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My wife is patients who had ulcers few months ago. Her doctor told us she should not take and avoid coated aspirin. He explained it could cause a recurrence of bleeding ulcers. Since I am not sure she had bleeding ulcers, I do not know is it right her doctor afraid of recurrent bleeding. I would like to hear more about it.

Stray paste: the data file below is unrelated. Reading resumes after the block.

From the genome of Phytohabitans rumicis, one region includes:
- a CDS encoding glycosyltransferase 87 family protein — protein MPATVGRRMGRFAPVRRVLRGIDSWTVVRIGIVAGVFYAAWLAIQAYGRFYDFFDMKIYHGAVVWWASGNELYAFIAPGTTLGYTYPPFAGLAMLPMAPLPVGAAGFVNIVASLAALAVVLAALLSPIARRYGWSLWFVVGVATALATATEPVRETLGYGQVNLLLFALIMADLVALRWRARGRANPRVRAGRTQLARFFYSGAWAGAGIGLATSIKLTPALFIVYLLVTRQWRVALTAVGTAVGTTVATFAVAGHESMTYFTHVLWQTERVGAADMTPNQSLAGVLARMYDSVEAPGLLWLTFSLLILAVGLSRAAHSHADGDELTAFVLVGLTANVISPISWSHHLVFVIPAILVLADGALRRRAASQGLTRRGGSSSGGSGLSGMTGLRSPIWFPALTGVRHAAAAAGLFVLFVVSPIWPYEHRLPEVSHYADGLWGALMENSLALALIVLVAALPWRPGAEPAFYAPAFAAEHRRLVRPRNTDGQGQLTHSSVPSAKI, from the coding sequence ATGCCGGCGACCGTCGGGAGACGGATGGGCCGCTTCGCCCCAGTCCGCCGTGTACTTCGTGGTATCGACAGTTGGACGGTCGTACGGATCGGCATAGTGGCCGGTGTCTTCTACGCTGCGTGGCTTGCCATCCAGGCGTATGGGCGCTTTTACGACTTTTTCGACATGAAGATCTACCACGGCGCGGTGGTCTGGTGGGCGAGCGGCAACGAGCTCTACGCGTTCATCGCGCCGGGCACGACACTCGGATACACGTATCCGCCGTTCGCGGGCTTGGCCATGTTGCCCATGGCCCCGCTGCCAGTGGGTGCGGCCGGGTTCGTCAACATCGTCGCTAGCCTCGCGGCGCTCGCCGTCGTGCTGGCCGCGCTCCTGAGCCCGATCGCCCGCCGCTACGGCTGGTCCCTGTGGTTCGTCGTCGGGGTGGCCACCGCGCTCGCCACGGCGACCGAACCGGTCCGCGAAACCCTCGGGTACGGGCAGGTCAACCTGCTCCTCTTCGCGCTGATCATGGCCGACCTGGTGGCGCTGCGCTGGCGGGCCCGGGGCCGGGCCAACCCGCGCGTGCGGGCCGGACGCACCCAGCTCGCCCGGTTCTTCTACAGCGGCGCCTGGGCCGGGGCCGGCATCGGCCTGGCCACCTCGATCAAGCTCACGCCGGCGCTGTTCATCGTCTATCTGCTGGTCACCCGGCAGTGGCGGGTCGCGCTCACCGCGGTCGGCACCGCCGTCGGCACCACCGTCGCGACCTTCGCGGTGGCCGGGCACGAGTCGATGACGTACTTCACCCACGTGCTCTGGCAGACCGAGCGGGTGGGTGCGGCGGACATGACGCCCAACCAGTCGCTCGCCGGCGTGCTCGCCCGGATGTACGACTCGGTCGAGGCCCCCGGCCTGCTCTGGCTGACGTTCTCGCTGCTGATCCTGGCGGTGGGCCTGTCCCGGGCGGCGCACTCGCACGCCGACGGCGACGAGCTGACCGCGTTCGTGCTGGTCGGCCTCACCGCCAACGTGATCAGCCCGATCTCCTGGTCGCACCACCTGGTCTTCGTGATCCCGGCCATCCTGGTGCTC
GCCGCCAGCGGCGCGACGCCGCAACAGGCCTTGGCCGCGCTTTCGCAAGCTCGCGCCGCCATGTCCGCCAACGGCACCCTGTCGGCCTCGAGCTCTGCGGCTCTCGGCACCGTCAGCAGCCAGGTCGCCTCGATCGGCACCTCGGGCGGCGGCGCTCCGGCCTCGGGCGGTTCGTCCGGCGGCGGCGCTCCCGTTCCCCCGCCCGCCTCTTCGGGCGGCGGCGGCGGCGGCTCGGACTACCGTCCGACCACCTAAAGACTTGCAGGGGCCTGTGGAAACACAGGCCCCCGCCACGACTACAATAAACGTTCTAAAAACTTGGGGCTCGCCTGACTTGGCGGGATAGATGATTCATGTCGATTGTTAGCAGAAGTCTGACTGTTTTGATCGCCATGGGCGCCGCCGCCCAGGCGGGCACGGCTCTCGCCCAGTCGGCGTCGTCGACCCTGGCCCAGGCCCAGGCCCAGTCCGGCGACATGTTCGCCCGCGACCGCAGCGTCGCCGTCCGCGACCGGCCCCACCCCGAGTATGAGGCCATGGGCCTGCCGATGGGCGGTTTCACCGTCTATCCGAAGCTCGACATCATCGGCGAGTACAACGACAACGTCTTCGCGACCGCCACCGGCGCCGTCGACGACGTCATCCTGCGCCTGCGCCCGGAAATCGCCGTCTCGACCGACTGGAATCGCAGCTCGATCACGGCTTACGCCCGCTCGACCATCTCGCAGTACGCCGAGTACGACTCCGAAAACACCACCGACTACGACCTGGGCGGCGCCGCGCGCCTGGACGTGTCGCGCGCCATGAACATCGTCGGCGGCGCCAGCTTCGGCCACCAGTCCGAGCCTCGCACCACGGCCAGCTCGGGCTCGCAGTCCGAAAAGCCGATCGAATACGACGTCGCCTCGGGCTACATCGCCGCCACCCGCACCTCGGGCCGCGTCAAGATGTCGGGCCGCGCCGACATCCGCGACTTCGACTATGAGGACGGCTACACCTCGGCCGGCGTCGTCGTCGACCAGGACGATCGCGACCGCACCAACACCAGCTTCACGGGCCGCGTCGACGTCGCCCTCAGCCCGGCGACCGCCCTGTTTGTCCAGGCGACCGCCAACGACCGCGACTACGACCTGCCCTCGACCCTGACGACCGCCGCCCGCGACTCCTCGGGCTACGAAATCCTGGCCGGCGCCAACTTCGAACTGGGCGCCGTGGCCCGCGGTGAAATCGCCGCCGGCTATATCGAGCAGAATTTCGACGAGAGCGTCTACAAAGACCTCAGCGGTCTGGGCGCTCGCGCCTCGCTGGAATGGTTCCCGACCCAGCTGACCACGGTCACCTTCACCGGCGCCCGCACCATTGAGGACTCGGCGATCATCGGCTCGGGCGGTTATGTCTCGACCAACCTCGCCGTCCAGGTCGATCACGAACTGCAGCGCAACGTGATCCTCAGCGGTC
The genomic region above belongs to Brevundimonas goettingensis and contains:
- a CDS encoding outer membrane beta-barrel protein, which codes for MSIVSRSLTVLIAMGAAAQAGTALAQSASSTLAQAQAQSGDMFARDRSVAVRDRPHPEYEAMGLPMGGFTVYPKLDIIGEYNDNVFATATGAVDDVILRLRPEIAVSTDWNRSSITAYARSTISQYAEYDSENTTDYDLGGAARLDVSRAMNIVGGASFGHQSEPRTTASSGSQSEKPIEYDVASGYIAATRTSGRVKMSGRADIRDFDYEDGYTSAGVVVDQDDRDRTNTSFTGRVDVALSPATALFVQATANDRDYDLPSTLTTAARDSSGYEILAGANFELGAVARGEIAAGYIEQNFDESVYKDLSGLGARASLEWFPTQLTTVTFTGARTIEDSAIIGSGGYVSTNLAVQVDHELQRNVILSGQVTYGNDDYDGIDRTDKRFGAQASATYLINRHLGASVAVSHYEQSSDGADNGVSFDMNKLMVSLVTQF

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For the start, you need to know that peptic ulcer is a sore in the lining of the stomach or small intestine. Left untreated, a peptic ulcer can cause internal bleeding, which might be case with your wife. When this occurs, doctors refer to this as a bleeding ulcer, so you might check exactly if she had bleeding ulcers. Peptic ulcers can also cause a hole in the wall of the stomach or small intestine. This puts any patient at risk of serious infection of their abdominal cavity. Signs and symptoms of a bleeding ulcer include black, tarry, and loose stools. Sometimes patients were complaining about abdominal cramps. Vomiting blood also may appear, looking like bright red or black like coffee grounds. Peptic ulcers usually cause pain due to stomach acid. When bleeding occurs, it may buffer the acid and decrease the pain. Some people with bleeding ulcers do not have pain, so that is why maybe your wife did not know about it. Treatment of bleeding ulcers depends on the underlying cause, and acid blockers may temporarily relieve pain.
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